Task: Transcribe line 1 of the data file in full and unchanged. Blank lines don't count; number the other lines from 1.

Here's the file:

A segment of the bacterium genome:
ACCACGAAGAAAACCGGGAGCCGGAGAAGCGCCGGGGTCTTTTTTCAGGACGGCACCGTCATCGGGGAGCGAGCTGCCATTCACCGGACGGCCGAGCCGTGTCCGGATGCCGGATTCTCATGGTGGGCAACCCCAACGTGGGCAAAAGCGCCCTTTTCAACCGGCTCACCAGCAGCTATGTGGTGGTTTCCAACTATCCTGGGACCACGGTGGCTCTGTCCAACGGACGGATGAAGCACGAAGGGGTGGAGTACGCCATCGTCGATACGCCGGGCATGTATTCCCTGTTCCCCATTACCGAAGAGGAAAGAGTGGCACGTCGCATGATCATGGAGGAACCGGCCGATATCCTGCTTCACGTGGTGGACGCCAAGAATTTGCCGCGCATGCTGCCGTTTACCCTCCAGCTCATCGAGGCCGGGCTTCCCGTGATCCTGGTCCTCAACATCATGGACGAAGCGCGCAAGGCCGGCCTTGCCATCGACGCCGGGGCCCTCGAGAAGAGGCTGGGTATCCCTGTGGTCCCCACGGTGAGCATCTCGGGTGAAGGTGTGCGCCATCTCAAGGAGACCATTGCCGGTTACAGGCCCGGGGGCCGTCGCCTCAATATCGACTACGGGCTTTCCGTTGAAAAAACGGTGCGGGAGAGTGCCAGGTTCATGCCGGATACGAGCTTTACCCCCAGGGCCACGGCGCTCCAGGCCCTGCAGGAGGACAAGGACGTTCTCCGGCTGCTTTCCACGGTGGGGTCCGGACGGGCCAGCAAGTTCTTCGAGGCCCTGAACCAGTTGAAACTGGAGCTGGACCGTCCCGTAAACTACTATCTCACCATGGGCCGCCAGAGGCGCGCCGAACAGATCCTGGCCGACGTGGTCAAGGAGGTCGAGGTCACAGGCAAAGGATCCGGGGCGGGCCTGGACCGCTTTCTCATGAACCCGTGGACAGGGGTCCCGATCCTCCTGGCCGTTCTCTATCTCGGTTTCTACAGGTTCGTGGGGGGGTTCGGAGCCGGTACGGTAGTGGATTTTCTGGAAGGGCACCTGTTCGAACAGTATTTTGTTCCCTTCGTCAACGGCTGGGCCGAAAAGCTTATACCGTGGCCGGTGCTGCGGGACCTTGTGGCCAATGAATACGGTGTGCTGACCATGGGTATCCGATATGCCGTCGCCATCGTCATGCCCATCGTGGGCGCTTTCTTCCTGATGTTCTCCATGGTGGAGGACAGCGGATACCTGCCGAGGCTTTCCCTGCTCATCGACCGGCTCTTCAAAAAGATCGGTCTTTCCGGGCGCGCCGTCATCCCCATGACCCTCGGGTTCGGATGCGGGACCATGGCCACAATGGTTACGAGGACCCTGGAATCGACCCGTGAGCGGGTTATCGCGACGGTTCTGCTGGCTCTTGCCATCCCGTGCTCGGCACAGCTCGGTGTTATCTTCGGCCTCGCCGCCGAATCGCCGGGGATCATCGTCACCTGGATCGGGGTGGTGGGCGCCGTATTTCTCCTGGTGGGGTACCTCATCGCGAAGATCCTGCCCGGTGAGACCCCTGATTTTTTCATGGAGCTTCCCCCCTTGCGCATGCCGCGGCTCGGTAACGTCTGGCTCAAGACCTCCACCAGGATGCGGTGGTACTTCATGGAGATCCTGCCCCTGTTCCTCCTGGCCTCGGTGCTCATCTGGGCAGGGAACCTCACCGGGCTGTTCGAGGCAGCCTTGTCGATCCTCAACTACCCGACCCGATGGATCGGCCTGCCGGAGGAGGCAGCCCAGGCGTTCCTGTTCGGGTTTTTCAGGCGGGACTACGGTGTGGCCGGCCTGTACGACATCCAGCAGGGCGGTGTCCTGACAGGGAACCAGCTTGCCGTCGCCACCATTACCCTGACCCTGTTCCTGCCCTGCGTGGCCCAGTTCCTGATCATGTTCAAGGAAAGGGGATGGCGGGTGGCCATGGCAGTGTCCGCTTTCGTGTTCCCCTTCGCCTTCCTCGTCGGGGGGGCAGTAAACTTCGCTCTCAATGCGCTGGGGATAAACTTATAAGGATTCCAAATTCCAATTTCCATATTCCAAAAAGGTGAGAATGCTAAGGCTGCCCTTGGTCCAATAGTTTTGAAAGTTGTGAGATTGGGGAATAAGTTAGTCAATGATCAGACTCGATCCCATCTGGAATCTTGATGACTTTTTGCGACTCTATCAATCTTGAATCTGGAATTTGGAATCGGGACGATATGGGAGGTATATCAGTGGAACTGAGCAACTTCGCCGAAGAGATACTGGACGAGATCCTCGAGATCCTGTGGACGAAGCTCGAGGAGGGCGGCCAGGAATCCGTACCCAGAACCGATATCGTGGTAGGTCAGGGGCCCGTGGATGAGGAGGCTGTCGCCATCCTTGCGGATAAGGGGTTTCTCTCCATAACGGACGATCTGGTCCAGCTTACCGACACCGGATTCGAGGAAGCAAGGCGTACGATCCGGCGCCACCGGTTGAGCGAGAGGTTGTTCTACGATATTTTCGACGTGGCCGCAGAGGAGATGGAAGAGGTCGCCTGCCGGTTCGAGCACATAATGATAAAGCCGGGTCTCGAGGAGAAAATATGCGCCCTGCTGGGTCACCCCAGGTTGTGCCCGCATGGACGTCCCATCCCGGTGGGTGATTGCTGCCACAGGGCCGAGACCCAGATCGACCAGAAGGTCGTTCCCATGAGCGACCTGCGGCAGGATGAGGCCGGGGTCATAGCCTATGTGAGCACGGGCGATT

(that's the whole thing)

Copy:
A segment of the bacterium genome: